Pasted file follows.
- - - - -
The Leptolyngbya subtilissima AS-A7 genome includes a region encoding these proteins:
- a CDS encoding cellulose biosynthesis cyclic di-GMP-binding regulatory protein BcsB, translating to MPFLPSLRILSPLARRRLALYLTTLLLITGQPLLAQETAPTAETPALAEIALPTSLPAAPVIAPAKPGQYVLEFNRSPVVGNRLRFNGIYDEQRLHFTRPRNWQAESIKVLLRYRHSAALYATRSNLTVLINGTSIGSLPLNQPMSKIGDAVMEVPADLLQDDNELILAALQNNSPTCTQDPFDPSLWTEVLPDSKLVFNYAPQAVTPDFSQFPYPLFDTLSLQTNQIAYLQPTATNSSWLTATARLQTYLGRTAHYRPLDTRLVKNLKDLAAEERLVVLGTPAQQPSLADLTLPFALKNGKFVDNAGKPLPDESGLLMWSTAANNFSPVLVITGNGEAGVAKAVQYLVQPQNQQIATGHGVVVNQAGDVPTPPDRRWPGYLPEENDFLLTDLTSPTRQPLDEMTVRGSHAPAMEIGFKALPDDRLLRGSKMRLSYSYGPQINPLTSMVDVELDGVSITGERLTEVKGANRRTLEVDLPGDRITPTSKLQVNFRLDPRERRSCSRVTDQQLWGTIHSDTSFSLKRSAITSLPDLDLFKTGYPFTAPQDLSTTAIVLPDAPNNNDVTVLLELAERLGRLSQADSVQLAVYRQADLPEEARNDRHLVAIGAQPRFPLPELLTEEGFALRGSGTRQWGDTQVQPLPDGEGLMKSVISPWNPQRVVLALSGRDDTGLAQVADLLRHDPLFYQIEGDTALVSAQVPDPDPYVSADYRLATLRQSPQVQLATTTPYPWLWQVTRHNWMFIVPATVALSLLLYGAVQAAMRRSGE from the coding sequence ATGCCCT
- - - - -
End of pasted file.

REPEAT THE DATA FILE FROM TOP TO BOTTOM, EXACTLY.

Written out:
The Leptolyngbya subtilissima AS-A7 genome includes a region encoding these proteins:
- a CDS encoding cellulose biosynthesis cyclic di-GMP-binding regulatory protein BcsB, translating to MPFLPSLRILSPLARRRLALYLTTLLLITGQPLLAQETAPTAETPALAEIALPTSLPAAPVIAPAKPGQYVLEFNRSPVVGNRLRFNGIYDEQRLHFTRPRNWQAESIKVLLRYRHSAALYATRSNLTVLINGTSIGSLPLNQPMSKIGDAVMEVPADLLQDDNELILAALQNNSPTCTQDPFDPSLWTEVLPDSKLVFNYAPQAVTPDFSQFPYPLFDTLSLQTNQIAYLQPTATNSSWLTATARLQTYLGRTAHYRPLDTRLVKNLKDLAAEERLVVLGTPAQQPSLADLTLPFALKNGKFVDNAGKPLPDESGLLMWSTAANNFSPVLVITGNGEAGVAKAVQYLVQPQNQQIATGHGVVVNQAGDVPTPPDRRWPGYLPEENDFLLTDLTSPTRQPLDEMTVRGSHAPAMEIGFKALPDDRLLRGSKMRLSYSYGPQINPLTSMVDVELDGVSITGERLTEVKGANRRTLEVDLPGDRITPTSKLQVNFRLDPRERRSCSRVTDQQLWGTIHSDTSFSLKRSAITSLPDLDLFKTGYPFTAPQDLSTTAIVLPDAPNNNDVTVLLELAERLGRLSQADSVQLAVYRQADLPEEARNDRHLVAIGAQPRFPLPELLTEEGFALRGSGTRQWGDTQVQPLPDGEGLMKSVISPWNPQRVVLALSGRDDTGLAQVADLLRHDPLFYQIEGDTALVSAQVPDPDPYVSADYRLATLRQSPQVQLATTTPYPWLWQVTRHNWMFIVPATVALSLLLYGAVQAAMRRSGE from the coding sequence ATGCCCT